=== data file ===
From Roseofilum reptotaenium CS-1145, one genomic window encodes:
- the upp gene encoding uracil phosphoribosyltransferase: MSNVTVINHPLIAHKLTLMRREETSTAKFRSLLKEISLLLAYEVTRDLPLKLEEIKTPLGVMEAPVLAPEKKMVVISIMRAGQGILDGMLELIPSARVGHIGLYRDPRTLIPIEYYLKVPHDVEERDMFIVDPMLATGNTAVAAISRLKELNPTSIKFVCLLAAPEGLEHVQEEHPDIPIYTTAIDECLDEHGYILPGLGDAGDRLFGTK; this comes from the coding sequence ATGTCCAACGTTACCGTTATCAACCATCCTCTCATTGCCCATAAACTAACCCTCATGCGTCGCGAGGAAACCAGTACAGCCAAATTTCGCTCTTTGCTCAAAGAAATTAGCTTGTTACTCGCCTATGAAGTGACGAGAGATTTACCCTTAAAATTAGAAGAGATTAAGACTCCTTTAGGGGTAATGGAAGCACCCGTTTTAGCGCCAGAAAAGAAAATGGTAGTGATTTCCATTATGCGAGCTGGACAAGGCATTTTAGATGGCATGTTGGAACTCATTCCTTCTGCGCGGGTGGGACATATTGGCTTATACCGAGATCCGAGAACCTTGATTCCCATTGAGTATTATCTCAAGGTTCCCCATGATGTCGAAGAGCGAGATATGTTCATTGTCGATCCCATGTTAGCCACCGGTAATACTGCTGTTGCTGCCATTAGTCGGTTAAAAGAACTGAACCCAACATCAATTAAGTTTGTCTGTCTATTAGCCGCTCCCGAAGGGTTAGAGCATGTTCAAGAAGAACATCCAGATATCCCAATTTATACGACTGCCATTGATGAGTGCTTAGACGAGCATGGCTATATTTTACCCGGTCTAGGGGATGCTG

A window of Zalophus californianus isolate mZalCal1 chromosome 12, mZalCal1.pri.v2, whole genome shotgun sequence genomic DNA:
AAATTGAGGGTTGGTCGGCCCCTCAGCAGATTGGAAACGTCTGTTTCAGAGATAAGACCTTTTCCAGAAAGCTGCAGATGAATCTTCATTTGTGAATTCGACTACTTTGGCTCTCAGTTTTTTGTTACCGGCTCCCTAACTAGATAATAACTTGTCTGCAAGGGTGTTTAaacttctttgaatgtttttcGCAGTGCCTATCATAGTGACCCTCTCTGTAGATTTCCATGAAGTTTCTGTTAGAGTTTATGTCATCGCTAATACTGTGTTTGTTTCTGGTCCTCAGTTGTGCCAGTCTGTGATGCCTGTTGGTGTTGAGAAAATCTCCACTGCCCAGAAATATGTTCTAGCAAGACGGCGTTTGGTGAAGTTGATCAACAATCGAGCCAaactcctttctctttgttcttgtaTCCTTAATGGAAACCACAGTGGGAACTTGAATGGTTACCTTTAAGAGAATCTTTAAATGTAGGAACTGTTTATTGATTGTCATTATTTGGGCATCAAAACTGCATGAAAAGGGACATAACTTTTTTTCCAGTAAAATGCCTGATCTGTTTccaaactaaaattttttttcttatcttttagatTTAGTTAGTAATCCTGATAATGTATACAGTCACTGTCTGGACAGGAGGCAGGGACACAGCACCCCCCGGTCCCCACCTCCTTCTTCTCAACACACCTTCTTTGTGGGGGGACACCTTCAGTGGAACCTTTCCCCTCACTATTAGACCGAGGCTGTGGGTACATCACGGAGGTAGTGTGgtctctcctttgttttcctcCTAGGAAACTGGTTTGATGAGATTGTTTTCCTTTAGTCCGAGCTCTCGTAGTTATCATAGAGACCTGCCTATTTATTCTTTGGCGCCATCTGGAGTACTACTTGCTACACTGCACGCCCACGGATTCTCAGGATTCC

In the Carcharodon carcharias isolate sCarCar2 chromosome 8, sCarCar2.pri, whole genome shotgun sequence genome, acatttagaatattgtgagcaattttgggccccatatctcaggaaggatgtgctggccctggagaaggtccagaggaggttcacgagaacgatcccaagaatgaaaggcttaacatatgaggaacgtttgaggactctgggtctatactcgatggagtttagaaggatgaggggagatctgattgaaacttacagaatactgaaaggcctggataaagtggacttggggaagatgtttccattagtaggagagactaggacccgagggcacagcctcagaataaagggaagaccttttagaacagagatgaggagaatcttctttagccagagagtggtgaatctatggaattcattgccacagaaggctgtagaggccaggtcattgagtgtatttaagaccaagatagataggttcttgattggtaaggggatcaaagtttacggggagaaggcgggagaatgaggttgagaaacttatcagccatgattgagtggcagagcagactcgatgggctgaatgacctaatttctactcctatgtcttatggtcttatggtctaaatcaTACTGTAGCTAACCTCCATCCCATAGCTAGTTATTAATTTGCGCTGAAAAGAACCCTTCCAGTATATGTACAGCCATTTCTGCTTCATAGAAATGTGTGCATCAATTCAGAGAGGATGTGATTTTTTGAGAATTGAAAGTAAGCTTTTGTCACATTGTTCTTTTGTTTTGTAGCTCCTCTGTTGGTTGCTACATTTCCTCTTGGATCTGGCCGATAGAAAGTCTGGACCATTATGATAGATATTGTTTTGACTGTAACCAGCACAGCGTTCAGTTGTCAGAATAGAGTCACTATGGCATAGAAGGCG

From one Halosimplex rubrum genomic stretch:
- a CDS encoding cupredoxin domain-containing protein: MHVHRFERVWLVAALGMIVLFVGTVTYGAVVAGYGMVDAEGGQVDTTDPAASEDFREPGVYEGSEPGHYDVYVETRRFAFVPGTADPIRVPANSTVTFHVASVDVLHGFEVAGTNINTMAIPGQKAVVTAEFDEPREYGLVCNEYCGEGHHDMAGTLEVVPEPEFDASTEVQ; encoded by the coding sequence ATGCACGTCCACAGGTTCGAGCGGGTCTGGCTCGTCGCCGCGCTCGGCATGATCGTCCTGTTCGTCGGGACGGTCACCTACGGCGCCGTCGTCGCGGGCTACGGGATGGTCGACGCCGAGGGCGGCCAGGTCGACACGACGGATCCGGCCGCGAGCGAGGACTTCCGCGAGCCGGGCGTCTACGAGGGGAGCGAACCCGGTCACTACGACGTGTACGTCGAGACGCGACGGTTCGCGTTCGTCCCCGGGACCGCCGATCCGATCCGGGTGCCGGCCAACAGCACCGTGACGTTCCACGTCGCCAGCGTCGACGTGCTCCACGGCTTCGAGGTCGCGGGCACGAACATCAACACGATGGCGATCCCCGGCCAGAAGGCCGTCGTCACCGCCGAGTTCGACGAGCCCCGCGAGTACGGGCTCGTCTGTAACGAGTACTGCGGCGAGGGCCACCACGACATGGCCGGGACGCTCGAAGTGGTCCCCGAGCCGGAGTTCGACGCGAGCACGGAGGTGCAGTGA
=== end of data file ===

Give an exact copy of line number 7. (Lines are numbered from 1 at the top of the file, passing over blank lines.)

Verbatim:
- a CDS encoding cupredoxin domain-containing protein: MHVHRFERVWLVAALGMIVLFVGTVTYGAVVAGYGMVDAEGGQVDTTDPAASEDFREPGVYEGSEPGHYDVYVETRRFAFVPGTADPIRVPANSTVTFHVASVDVLHGFEVAGTNINTMAIPGQKAVVTAEFDEPREYGLVCNEYCGEGHHDMAGTLEVVPEPEFDASTEVQ; encoded by the coding sequence ATGCACGTCCACAGGTTCGAGCGGGTCTGGCTCGTCGCCGCGCTCGGCATGATCGTCCTGTTCGTCGGGACGGTCACCTACGGCGCCGTCGTCGCGGGCTACGGGATGGTCGACGCCGAGGGCGGCCAGGTCGACACGACGGATCCGGCCGCGAGCGAGGACTTCCGCGAGCCGGGCGTCTACGAGGGGAGCGAACCCGGTCACTACGACGTGTACGTCGAGACGCGACGGTTCGCGTTCGTCCCCGGGACCGCCGATCCGATCCGGGTGCCGGCCAACAGCACCGTGACGTTCCACGTCGCCAGCGTCGACGTGCTCCACGGCTTCGAGGTCGCGGGCACGAACATCAACACGATGGCGATCCCCGGCCAGAAGGCCGTCGTCACCGCCGAGTTCGACGAGCCCCGCGAGTACGGGCTCGTCTGTAACGAGTACTGCGGCGAGGGCCACCACGACATGGCCGGGACGCTCGAAGTGGTCCCCGAGCCGGAGTTCGACGCGAGCACGGAGGTGCAGTGA